Smart Grid - HAN and Smart Meters...

Joao Gomes | May 12, 2010

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With the development and deployment of the basic structure in the area SMART GRID - AMR / AMI - the Utilities will have to move to a more friendly relationship with the consumer.

Smart Meters and HAN there Is different driving forces and should revolve related, but on distinct paths, attempts to artificially combine, them will negatively impact the development of both, the best place for interaction between HAN and Smart Meters would be within the framework of Utilities.

The area HAN and its derivatives will cause the relationship between consumers and utilities to enter into a new level.

Making Smart Meters provide and manage this area - HAN - is difficult from the standpoint of operational and technical.

The changes to the specifications of components and manufacturing techniques Smart Meters will be implemented to enable them to have reliability and longevity the closest possible of the old Meters.

Take these same specifications for the area of HAN is expensive and unnecessarily, because they have different functions and will be installed in an environment far less aggressive than the Smart Meters.

Smart Meters will have at least the following functions:

  • Different fields of Tariff, including a field for Demand Response;

  • Relay-cutting and automatic restart;
  • AMR and DSM;
  • Measurement of energy, in KWh;
  • Measurement of maximum demand in KW;
  • Clock.
  • Equipment and components - HAN AREA - have a sophistication of function and interaction with the consumer and Utilities that would be closer to PC than a Smart Meter.

    Then place it in the same bag will be a great stupidity.

    The Utilities have to manage the consumption and demand of their customers, so that each consumer can keep his lifestyle and his own load profile, should never treat their customers globally. On receiving information of consumption and demand for Smart Meters, the Utilities will handle this information and inform the "Control HAN" to make the decisions that this pre-established.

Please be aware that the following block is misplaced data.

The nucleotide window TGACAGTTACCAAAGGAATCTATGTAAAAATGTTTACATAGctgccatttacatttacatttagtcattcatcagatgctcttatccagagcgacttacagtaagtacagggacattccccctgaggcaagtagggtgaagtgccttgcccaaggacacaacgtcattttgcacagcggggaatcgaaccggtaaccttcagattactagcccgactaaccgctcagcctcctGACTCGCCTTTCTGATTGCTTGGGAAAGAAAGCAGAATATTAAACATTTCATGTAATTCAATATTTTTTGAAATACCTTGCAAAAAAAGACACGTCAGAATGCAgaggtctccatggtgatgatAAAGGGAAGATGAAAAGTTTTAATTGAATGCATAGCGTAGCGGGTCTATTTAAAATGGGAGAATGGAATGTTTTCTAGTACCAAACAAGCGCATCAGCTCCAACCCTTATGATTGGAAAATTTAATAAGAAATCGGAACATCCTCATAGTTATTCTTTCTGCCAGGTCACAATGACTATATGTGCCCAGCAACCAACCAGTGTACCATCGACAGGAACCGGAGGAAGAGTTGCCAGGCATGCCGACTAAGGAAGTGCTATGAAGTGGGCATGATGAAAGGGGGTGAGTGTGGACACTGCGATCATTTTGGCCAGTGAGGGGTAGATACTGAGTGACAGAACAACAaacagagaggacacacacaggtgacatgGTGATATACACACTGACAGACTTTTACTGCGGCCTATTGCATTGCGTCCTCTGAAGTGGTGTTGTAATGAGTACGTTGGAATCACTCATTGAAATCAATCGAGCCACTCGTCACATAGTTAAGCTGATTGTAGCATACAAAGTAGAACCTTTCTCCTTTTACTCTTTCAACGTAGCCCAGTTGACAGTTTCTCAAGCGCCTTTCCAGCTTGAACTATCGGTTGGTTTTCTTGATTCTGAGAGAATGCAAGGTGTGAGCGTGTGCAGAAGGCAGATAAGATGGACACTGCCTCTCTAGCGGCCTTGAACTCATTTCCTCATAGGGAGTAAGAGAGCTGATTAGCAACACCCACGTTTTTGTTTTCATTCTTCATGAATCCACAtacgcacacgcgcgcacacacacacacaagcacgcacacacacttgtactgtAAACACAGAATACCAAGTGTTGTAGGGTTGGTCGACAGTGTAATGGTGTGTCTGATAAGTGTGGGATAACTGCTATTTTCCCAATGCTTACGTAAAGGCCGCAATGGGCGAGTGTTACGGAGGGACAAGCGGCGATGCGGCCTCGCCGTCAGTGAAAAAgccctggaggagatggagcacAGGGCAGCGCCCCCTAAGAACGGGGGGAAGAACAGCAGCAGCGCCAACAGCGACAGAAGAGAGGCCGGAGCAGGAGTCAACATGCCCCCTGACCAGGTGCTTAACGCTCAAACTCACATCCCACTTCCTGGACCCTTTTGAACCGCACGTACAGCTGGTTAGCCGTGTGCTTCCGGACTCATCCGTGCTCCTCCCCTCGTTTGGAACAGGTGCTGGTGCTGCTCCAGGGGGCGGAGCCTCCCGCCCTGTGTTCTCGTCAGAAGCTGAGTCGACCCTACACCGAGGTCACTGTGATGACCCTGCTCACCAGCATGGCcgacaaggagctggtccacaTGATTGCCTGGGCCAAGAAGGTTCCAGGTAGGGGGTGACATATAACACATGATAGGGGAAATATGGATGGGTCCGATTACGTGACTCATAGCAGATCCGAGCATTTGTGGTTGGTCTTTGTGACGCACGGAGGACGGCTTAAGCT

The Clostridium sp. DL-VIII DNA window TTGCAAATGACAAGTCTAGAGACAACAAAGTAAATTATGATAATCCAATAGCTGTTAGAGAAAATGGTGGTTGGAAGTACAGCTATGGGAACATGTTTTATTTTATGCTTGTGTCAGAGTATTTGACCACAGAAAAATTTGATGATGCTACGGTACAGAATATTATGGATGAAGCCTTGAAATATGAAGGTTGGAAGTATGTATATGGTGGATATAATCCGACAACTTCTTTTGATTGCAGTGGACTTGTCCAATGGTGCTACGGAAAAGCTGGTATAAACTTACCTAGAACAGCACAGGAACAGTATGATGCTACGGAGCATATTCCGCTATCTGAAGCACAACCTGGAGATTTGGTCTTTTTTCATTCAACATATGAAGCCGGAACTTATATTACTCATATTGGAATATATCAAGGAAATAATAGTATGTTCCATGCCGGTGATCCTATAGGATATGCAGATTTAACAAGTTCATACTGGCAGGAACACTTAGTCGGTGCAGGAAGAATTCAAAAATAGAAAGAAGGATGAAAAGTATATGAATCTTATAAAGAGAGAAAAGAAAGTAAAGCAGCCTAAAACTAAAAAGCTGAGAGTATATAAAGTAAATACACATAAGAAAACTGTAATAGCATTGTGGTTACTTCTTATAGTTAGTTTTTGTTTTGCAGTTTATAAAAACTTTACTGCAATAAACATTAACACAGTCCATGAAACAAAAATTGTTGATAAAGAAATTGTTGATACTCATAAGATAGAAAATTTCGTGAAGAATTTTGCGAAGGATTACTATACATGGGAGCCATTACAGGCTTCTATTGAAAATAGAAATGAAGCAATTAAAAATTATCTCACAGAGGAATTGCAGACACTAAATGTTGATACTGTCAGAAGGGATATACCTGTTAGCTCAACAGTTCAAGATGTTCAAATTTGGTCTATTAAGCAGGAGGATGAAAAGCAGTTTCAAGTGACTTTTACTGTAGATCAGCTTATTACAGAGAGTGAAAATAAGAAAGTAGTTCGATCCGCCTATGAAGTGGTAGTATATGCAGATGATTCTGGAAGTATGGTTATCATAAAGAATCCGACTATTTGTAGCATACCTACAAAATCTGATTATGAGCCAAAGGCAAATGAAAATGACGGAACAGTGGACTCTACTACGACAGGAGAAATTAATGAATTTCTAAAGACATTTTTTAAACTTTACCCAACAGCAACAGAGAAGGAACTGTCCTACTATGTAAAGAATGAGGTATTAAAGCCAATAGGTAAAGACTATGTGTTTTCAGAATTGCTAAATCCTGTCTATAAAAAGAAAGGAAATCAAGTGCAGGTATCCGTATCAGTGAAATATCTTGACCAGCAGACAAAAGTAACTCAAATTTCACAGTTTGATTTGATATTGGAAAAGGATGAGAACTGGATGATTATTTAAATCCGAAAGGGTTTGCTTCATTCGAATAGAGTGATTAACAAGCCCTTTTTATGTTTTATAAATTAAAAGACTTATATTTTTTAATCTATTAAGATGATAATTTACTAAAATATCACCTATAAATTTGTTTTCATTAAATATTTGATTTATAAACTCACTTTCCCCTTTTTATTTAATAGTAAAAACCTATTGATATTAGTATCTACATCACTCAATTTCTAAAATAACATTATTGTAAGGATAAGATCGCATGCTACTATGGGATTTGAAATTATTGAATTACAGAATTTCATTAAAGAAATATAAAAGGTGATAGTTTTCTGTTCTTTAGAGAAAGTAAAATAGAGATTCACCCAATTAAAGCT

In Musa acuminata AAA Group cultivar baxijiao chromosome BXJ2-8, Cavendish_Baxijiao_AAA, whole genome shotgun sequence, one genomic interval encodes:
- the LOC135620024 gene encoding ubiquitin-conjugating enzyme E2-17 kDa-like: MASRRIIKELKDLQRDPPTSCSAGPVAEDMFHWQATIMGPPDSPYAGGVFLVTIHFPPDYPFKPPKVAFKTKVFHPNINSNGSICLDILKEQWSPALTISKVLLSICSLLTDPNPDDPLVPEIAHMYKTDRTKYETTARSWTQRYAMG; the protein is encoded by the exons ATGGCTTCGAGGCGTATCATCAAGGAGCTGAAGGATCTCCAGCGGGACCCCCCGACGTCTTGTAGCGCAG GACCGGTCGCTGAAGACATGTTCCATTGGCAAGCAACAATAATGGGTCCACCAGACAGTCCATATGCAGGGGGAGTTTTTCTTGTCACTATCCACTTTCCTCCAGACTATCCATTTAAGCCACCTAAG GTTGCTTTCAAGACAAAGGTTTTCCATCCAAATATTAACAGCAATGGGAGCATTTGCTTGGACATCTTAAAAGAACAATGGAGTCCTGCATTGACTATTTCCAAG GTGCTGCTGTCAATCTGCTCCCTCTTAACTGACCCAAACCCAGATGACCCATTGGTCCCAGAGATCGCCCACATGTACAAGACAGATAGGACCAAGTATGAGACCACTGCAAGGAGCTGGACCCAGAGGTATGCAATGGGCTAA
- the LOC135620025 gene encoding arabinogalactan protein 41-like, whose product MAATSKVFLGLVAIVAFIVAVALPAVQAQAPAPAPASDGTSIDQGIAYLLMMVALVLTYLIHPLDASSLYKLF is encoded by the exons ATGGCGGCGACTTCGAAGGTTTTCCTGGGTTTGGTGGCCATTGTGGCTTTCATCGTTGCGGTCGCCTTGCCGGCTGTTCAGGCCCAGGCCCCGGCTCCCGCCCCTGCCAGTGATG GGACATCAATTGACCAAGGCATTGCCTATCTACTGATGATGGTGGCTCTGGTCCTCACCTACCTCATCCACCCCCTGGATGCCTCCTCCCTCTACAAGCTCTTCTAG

Consumers may together with the Utilities to determine and limit your daily intake of energy, and that application should be turned off if the pre-established limit is exceeded.

    These same applications will receive information on prices and Tariffs should be skilful to be connected whenever the price of Tariffs it is more favorable, according to this whenever the desire and need of the consumer.

    The consumer may change at any time what kind of application can be managed automatically by the utilities in your home, without warning the Utilities.

    For all this, the "Control HAN" should be within the consumer's home, and an easily accessible place and never near a Smart Meter within a box measuring.

    The means of communication used between Utilities and Consumers is still undefined, and should have a large number of possibilities.

    But the technology of communication between the components of the Han area, the better and cheaper is the Power Line Communication (especially one that is used "cross zero" sine wave - X10). These components can be easily purchased at a store or via the Internet.

    Today, any consumer of average intelligence and skill simple, if you have prior knowledge of price Tariffs can schedule a scenario HAN inside your house.

    Mainly in the U.S. where the power distribution system is the "Split Phase", which is quite favorable for this technology.

    I see no difficulty or complication to the interaction between Smart Meters and HAN, provided it is maintained and understood their fundamental differences.

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    Comments

    In re. your argument that the home area network controller should not be placed in the smart meter, I think you're really wrong on several counts. 1) It must by definition already provide the continuous reliability requiired of the HAN controller. 2) it already includes the required power supply and electronics environment, adding a few more chips to make it capable of controlling the HAN will add very little to its power consumption, vs. the 300 watts typical of a PC or independent HAN controller 3) It already must include the required communications pathway to the utility, so forcing the HAN controller out onto a separate communications path is foolish. 4) several others.

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